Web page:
Decided: April 22, 1976.
IN THE MATTER OF THE APPLICATION OF GEORGE T. PHILLIPS FOR WRIT OF HABEAS CORPUS, COMPLAINANT-APPELLANT
Matthews, Lora and Morgan. The opinion of the court was delivered by Matthews, P.J.A.D.
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George T. Phillips appeals from the denial of a writ of habeas corpus. He was charged with having picked up his six-month-old child and throwing her against the wall, causing her serious injury. He was arrested and brought before the municipal court where a complaint for atrocious assault and battery was filed against him by a police officer. He was remitted to the Middlesex County Workhouse and bail in the amount of $20,000 was fixed. He was unable to meet the bail and consequently remained in the workhouse. He was also charged with possession of a weapon, and $500 bail was fixed on that charge. Phillips thereafter filed an application for a writ of habeas corpus. His application was based on his claim that his confinement was unlawful because the municipal court was without jurisdiction over him and the subject matter of the complaint because of the enactment of N.J.S.A. 9:6-8.21 et seq.; further, that the Middlesex County Prosecutor abused his discretion by not referring the matter to the Juvenile and Domestic Relations Court.
The writ was denied. The trial judge found that nothing in the above-mentioned statute mandated the transfer of a
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criminal complaint for atrocious assault and battery to the Juvenile and Domestic Relations Court merely because the crime was perpetrated against a child. This appeal followed.
While this appeal was pending Phillips was indicted by a Middlesex County grand jury for atrocious assault and battery (N.J.S.A. 2A:90-1), and child abuse (N.J.S.A. 9:6-1 and 9:6-3). The State contends that in view of the indictment this appeal should be dismissed and Phillips should be remitted to the trial court for appropriate proceedings against the indictment. We disagree. Without deciding the issue, and the further issue as to whether the State should have proceeded with the presentation of the police officer's complaint to the grand jury during the pendency of this appeal, we proceed to the substantive issue raised by Phillips because we believe the interests of justice so require.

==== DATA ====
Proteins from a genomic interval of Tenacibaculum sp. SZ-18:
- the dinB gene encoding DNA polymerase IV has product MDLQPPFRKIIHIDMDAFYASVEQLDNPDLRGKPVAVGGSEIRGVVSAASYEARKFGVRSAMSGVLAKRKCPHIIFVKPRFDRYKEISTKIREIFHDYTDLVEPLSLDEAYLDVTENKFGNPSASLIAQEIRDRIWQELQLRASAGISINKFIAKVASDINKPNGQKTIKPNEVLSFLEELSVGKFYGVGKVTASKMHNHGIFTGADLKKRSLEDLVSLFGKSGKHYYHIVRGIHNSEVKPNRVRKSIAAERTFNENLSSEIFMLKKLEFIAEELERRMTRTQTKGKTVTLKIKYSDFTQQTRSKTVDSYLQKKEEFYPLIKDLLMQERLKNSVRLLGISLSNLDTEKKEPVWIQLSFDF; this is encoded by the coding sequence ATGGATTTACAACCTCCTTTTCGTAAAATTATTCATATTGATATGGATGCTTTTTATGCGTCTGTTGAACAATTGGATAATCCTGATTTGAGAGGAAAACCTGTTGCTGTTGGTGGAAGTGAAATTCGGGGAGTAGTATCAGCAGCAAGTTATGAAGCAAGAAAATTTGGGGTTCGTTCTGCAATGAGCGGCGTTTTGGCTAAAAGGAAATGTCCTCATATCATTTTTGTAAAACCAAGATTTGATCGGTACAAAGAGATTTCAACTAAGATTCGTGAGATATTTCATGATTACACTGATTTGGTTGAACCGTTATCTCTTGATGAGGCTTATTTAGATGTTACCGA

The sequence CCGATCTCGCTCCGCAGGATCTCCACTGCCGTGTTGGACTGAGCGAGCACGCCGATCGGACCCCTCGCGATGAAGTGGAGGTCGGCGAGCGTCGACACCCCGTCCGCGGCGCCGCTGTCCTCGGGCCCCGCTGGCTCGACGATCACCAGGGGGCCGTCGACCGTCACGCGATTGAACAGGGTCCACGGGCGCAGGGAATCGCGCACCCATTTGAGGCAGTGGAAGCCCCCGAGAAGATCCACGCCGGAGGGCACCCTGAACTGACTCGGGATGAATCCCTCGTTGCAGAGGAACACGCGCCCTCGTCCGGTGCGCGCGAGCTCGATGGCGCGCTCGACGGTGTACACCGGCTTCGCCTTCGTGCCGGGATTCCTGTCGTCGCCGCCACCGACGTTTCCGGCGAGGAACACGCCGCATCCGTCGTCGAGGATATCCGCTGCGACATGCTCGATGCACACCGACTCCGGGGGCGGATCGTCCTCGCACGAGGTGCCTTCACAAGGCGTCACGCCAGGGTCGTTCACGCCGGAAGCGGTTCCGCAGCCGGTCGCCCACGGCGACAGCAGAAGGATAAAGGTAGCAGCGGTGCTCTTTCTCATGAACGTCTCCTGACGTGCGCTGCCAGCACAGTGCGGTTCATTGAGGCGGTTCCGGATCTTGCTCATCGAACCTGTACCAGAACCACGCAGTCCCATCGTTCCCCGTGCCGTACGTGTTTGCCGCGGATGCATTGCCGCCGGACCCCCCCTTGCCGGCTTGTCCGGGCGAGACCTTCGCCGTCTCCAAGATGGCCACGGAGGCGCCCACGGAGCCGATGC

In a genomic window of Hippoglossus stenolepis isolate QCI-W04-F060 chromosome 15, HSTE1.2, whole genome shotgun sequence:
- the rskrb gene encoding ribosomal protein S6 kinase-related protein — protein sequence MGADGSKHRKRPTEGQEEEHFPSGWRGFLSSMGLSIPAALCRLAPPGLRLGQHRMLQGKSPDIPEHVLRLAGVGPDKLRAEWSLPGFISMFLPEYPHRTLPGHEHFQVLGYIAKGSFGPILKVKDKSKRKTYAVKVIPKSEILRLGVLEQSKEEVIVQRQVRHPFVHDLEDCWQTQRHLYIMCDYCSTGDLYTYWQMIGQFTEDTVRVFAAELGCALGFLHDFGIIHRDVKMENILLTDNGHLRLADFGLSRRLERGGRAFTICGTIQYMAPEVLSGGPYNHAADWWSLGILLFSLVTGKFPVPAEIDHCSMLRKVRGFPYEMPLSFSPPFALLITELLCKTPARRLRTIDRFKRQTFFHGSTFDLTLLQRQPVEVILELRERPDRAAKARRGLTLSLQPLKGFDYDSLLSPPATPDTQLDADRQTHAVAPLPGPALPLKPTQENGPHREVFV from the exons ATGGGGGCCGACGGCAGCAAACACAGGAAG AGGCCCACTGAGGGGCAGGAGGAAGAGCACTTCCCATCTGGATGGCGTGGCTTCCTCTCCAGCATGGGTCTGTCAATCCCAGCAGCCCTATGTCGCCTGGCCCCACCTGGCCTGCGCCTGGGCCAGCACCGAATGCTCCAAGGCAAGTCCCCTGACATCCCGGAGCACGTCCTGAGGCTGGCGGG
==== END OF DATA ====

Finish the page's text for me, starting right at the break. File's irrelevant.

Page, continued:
Phillips' principal argument in support of his contention that the trial judge erred in denying him his writ relies on a construction of N.J.S.A. 9:6-8.21 et seq. , which would amount to a decriminalization of his alleged act of atrocious assault and battery upon his child. As we understand his argument, he contends that N.J.S.A. 9:6-8.24 vests exclusive original jurisdiction in the Juvenile and Domestic Relations Court over proceedings under the act in question which allege the abuse of a child; that since his alleged atrocious assault and battery falls within the statutory definition of child abuse, N.J.S.A. 9:6-8.21(c), the only valid proceedings are those which could be instituted by the Juvenile and Domestic Relations Court. Furthermore, he argues, the sole procedural mechanism for bringing his alleged assault and battery within the jurisdiction of the criminal court is by referral to the county prosecutor after a finding by the Juvenile and Domestic Relations Court judge that the processes of the court are inappropriate to dispose of the matter. N.J.S.A. 9:6-8.25(a). We find these arguments completely without merit.
The short answer to plaintiff's argument is found in the provisions of N.J.S.A. 9:6-8.25(c):